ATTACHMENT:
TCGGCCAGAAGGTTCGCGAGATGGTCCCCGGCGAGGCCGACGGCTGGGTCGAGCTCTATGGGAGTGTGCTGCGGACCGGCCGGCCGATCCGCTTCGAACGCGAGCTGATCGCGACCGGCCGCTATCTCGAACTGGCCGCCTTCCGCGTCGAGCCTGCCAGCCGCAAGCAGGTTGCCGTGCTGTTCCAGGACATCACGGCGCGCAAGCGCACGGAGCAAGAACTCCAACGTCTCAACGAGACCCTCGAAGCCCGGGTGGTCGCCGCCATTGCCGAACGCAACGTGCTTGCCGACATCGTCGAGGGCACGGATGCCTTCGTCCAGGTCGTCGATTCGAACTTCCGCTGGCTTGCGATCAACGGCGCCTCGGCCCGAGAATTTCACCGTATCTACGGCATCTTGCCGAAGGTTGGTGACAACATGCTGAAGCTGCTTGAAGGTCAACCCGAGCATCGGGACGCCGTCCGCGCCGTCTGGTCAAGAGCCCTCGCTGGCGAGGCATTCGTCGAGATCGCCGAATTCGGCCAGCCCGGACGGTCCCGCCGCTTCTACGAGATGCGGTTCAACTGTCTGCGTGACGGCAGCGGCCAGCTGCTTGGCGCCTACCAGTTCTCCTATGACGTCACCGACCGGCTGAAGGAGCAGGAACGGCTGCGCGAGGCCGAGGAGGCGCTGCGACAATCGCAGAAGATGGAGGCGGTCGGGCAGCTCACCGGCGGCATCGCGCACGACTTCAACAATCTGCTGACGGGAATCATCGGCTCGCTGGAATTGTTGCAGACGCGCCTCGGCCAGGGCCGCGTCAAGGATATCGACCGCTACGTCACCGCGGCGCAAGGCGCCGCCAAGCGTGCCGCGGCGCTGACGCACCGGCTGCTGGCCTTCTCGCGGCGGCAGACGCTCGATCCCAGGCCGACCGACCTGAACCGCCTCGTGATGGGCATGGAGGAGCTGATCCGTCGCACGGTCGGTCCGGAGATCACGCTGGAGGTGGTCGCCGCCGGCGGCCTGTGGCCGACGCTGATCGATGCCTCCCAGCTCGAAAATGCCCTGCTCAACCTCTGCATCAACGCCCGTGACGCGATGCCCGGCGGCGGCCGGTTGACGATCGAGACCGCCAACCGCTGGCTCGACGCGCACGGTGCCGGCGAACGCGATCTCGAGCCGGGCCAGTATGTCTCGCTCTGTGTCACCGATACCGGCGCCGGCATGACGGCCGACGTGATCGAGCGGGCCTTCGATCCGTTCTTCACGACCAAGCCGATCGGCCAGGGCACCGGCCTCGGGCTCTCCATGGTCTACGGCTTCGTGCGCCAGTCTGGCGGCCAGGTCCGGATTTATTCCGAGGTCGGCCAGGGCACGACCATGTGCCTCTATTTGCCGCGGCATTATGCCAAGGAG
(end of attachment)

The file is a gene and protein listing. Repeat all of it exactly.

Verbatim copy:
TCGGCCAGAAGGTTCGCGAGATGGTCCCCGGCGAGGCCGACGGCTGGGTCGAGCTCTATGGGAGTGTGCTGCGGACCGGCCGGCCGATCCGCTTCGAACGCGAGCTGATCGCGACCGGCCGCTATCTCGAACTGGCCGCCTTCCGCGTCGAGCCTGCCAGCCGCAAGCAGGTTGCCGTGCTGTTCCAGGACATCACGGCGCGCAAGCGCACGGAGCAAGAACTCCAACGTCTCAACGAGACCCTCGAAGCCCGGGTGGTCGCCGCCATTGCCGAACGCAACGTGCTTGCCGACATCGTCGAGGGCACGGATGCCTTCGTCCAGGTCGTCGATTCGAACTTCCGCTGGCTTGCGATCAACGGCGCCTCGGCCCGAGAATTTCACCGTATCTACGGCATCTTGCCGAAGGTTGGTGACAACATGCTGAAGCTGCTTGAAGGTCAACCCGAGCATCGGGACGCCGTCCGCGCCGTCTGGTCAAGAGCCCTCGCTGGCGAGGCATTCGTCGAGATCGCCGAATTCGGCCAGCCCGGACGGTCCCGCCGCTTCTACGAGATGCGGTTCAACTGTCTGCGTGACGGCAGCGGCCAGCTGCTTGGCGCCTACCAGTTCTCCTATGACGTCACCGACCGGCTGAAGGAGCAGGAACGGCTGCGCGAGGCCGAGGAGGCGCTGCGACAATCGCAGAAGATGGAGGCGGTCGGGCAGCTCACCGGCGGCATCGCGCACGACTTCAACAATCTGCTGACGGGAATCATCGGCTCGCTGGAATTGTTGCAGACGCGCCTCGGCCAGGGCCGCGTCAAGGATATCGACCGCTACGTCACCGCGGCGCAAGGCGCCGCCAAGCGTGCCGCGGCGCTGACGCACCGGCTGCTGGCCTTCTCGCGGCGGCAGACGCTCGATCCCAGGCCGACCGACCTGAACCGCCTCGTGATGGGCATGGAGGAGCTGATCCGTCGCACGGTCGGTCCGGAGATCACGCTGGAGGTGGTCGCCGCCGGCGGCCTGTGGCCGACGCTGATCGATGCCTCCCAGCTCGAAAATGCCCTGCTCAACCTCTGCATCAACGCCCGTGACGCGATGCCCGGCGGCGGCCGGTTGACGATCGAGACCGCCAACCGCTGGCTCGACGCGCACGGTGCCGGCGAACGCGATCTCGAGCCGGGCCAGTATGTCTCGCTCTGTGTCACCGATACCGGCGCCGGCATGACGGCCGACGTGATCGAGCGGGCCTTCGATCCGTTCTTCACGACCAAGCCGATCGGCCAGGGCACCGGCCTCGGGCTCTCCATGGTCTACGGCTTCGTGCGCCAGTCTGGCGGCCAGGTCCGGATTTATTCCGAGGTCGGCCAGGGCACGACCATGTGCCTCTATTTGCCGCGGCATTATGCCAAGGAG